Now, if you remember, I had no idea what One Direction was about until very recently. I didn’t even know which one was Harry Styles (the hottest one, fyi).

And now I know quite a lot.

Namely:

Once Direction

L to R: Louis, Niall, Zayn, Liam and Harry – One Direction, ‘Where We Are’ Tour

  • Louis and Zayn prefer sleeping in their tour bus to any hotel, worldwide.
  • The band members have lots of tattoos. Lots. And…interesting accents.
  • Niall is very quiet in interviews, but he totally rocks the stage in concert.
  • Liam remembers singing along to Coldplay as a kid and wondering how it felt for the band to know that they have fans who loved them that much. Ironic.
  • Zayn didn’t own (or foresee ever needing) a passport until four years ago.
  • Liam’s the only band member who never exits the stage mid-concert to pee.
  • Harry has poor taste in women (Kendall Jenner), but is otherwise perfect ;)
  • So…nice. But I wasn’t initially convinced. They’re cute – a Simon Cowell-created mix of former singing competition talent (they came third) – but could they sing?

    What’s the film actually like?

    Once the concert started, I got it. These guys are brilliant. They have Rolling Stones-calibre stage presence. An amazing sound. Fascinating staging. And a cool look (barring some of the tightest pants I’ve ever seen on males or females.) Plus, it’s hard not to get into the music when the bedazzled cinema audience alongside you is clapping, singing and using their cellphone flashes to wave lights at the screen.

    Click here to check out the trailer for the film.

    What’s the bottom line?

    Go. The Where We Are film opens worldwide on 11 October (that’s this Saturday) and shows for two days only. (It’s at Ster Kinekor cinemas throughout South Africa.) If you have kids aged 7 and up, you’ve just gotta do it. It’s fun.

    Click here to book now.

    Everyone who watches the 1D Where We Are Concert Film at Ster-Kinekor cinemas this weekend, 11 and 12 October, stands the chance of winning two tickets to the band’s much-anticipated live tour of South Africa in March 2015, thanks to Edgars. All you need to do is SMS the keyword “1D”, your name and your movie ticket reference number to 33007 – and you could find yourself watching this international boy-band phenomenon LIVE on stage!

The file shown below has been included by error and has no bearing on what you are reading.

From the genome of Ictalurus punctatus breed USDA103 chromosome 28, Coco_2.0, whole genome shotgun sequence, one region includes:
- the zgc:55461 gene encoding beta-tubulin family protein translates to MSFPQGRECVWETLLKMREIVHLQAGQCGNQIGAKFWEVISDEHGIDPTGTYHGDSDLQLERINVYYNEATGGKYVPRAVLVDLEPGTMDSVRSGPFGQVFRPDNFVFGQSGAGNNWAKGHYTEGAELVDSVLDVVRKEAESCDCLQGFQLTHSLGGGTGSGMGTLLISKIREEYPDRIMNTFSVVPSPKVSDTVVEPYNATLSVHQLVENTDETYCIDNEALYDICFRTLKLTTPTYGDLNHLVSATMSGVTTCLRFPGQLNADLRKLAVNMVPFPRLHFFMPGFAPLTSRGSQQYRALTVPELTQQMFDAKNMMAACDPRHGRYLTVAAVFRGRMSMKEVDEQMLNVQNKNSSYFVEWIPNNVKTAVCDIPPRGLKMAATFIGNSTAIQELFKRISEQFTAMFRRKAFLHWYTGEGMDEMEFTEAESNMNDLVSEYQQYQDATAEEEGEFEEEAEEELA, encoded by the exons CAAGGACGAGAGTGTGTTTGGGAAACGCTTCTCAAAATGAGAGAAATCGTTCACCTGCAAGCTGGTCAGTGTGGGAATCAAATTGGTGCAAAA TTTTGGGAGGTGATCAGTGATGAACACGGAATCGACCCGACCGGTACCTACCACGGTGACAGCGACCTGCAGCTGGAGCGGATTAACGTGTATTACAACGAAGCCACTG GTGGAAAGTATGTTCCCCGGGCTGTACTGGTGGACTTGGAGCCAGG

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    Boyhood : a review by Daniel Janks

    Daniel janks 1Reviewed by Daniel Janks: actor, creative director, writer, cynic, father, husband. He was born in 1977 and has still not died. He loves many things, chief among which are his mythic wife and odd girl-child.  Visit his website.

    Director Richard Linklater
    Writer  Richard Linklater
    Cast    Ellar Coltrane, Patricia Arquette, Ethan Hawke
    Rated 4/5

    AGE RESTRICTION: [R]

    This film is fairly tame and I don’t think it poses too great a threat to your pre-adolescent and adolescent kids. It deals with some definite adult topics and themes but isn’t explicit in any way. It’s kinda slow and meandering though so they may get bored, and nothing blows up, so there’s that.

    Bottom Line

    What a great film. Unique in many ways and beautifully ordinary in many others.

    Boyhood took 12 years to film. It follows a boy as he grows up between the ages of five and 18. Uniquely Linklater chose to allow his cast to age in real time, filming each section of the film when appropriate over a twelve year period. This gives the film an amazing sense of time and growth, as we literally watch a boy become a man, adults move through significant stages of their lives, and the world slowly changes over more than a decade.

    Plot

    Mason is a boy. He is the son of a smart and determined single mom, a flighty but fiercely loving father boyhoodand the brother of a ferocious sister. He’s a boy adrift in a life he can’t control and doesn’t understand, but Mason makes his way slowly and inexorably through the world dodging and dealing with all the curveballs and medicine balls it throws at him. From a far-too-wise five-year-old, to a gangly but determinedly independent 18 year old,  we watch Mason grow up and become a young man.

    Acting

    I think you take a risk casting a five-year-old boy in a film you plan to make for 12 years. You kind of know what you’re getting now, as much as you do with any child performer, but who knows what he’ll turn into? With Ellar Coltrane, Linklater chose well. His performance is solid throughout, and from the beginning of the film to the end he is un-ignorable. For my own tastes his performance gets a little too languorous towards his late teenage years, but it admittedly fits his character perfectly, and I’m very interested to watch him in his next role to see how much of it is acting, and how much is him. Linklater cast his own daughter as Mason’s sister and she delivers a powerhouse performance. We watch her grow from a precocious young girl into a gorgeous, tough, and tenacious young woman. While there were moments in which I didn’t like her character, I always loved her performance.